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If the U.S. and Russia Could Join Forces Against Nazis, Why Not in the Middle East?

News Abroad
tags: Middle East, Russia



David Churchman is a three-time Fulbright Scholar (Cyprus, Ukraine, Norway) and California State University professor emeritus who held a dual appointment teaching graduate courses in Middle East history in the Humanities Department and teaching conflict theory and negotiation and chairing the Behavioral Science. Programs. This article is adapted from research conducted while on a Fulbright at the Nobel Peace Institute, Oslo, Norway.  The article on which this piece is based is scheduled to appear in the Journal of Social Science for Policy Implications, 5, 2 on 31 December 2017.

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"Problems that remain persistently insoluble should always be considered as questions asked in the wrong way."—Alan Watts

Wouldn’t it be wonderful if instead of risky competition, Russia and the U.S. joined hands to stabilize the Middle East?

Whence such an unlikely idea? Well, actually from Russians who proposed a “Concert of Nations” in which “powerful and responsible powers should unite and form an organization on a par with the UN, a controlling body which will sometimes impose definite standards of conduct on the world community … the stabilization of the situation in the Middle East is among Russia’s first priority interests” and even offer the pretense that “Russia must continue to occupy a decisive and principled position in regard to any cases of destabilization.”

A compatible formulation from the West is Thomas Barnett’s division of the world into a non-integrated “Gap” and a functioning “Core.” Countries of the Core largely follow agreed rules, are economically interdependent, and resolve disputes through diplomacy. Gap countries offer repression, lawlessness, poor communications, transportation, and education, and low life expectancy, cannot attract foreign investment, and often are at war whether civil or international. Integrating Gap countries into the Core is a grand strategy for a more peaceful world that could guide foreign policy the way Containment did during the Cold War.

 Instead of arguing over self-serving aspects of the Russian proposal, treat it as a signal suggesting negotiation. Analysis using methods developed by Niall Fraser and Keith Hipel to identify the issues likely to form the basis for a stable alliance among conflict parties suggests Russia and the U.S. could ally to reduce conflict in Iraq and Syria in ways that could induce other nations with interests in a stable Middle East to join the effort, and might moderate Mr. Putin’s apparent obsession with the restoration of Russia’s lost prestige and ending Western encroachment on its vulnerable southern flank. It is understandable that Russia sees NATO moving east as threatening, just as the United States saw European intervention in the Caribbean as threatening, hence the Monroe Doctrine. While the takeover of Crimea and current NATO membership probably is irreversible, it should be possible to end NATO expansion in exchange for Russian agreement to respect the independence of its neighbors, and on that basis end the sanctions on Russia that Putin finds galling. Details could further integrate Russia into Core economic and diplomatic norms, moving it away from its aggressive foreign policy while mitigating its festering and largely ignored economic and demographic problems.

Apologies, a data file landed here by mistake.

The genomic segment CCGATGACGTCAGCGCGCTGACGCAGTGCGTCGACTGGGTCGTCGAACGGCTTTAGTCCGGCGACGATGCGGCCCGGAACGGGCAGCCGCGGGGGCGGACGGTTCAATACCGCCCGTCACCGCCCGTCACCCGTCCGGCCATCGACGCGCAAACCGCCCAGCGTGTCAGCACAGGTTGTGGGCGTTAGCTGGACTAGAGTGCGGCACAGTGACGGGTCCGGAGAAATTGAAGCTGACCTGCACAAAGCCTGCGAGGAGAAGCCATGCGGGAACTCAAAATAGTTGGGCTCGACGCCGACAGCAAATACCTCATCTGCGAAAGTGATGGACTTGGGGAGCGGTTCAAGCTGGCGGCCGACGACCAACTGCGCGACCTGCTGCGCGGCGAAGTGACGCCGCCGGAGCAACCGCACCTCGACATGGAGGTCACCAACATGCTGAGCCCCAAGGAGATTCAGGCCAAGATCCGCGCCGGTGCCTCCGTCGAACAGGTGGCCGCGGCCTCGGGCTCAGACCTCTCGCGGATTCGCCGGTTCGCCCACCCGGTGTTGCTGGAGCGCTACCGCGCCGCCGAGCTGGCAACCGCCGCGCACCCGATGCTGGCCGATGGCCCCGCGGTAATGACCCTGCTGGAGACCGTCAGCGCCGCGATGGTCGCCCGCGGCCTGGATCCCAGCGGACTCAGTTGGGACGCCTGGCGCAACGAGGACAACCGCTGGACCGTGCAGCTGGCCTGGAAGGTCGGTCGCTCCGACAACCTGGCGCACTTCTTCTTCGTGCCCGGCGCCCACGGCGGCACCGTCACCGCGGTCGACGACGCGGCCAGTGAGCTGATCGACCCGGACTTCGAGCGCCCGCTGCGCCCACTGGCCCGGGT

Such an agreement could enable U.S. goals of eliminating ISIS and preventing Iran from achieving regional hegemony. The campaign against ISIS is progressing, albeit at a snail’s pace. But, destroying ISIS in a way that dissuades others from picking up its mantle and stabilizing Iraq and Syria is a formidable task that builds on established tactics for asymmetric conflicts and on the lessons learned since the end of the Cold War.* The tactics go back at least to Lawrence in Arabia who wrote: “Did my provoked jape at Vickery, that rebellion was more like peace than war, hold as much truth as haste?” Or as Field Marshal Templer in Malaya argued, “the shooting side of the business is only 25 percent … the other 75 percent lies in getting the people behind us.” In the current context, that means dissuading potential foreign fighters. The more idealized their vision of Islam the easier it should be for a knowledgeable Muslim to convince them to abandon Salafism. 

International interventions in the 1990s often assumed state-building was necessary and sufficient for peace-building.  In practice, the two often proved incompatible. For example, selecting officials on merit often conflicted with the need to share power across ethnicity, religion, or tribe so that citizens viewed the government as legitimate. Contracting services to multinationals failed to build local capacity.  Making things worse, peacekeepers often left before improvements took hold.

Despite the difficulties, state building appears essential but insufficient for peace and stability. Local legitimacy and the need to engage rather than simply replace community leaders are now recognized as more important than imposing Western ways. The limits on any plausible intervenor’s resources and will suggest focusing first on situations most threatening to global peace—such as Iraq and Syria.

If the U.S. and Russia could join forces against Nazis, why not in the Middle East?

* Such as Afghanistan, Angola, Bosnia-Herzegovina, Croatia, East Timor, El Salvador, Guatemala, Kosovo, Liberia, Libya, Mozambique, Namibia, Nicaragua, Rwanda, Sierra Leone, and Somalia.



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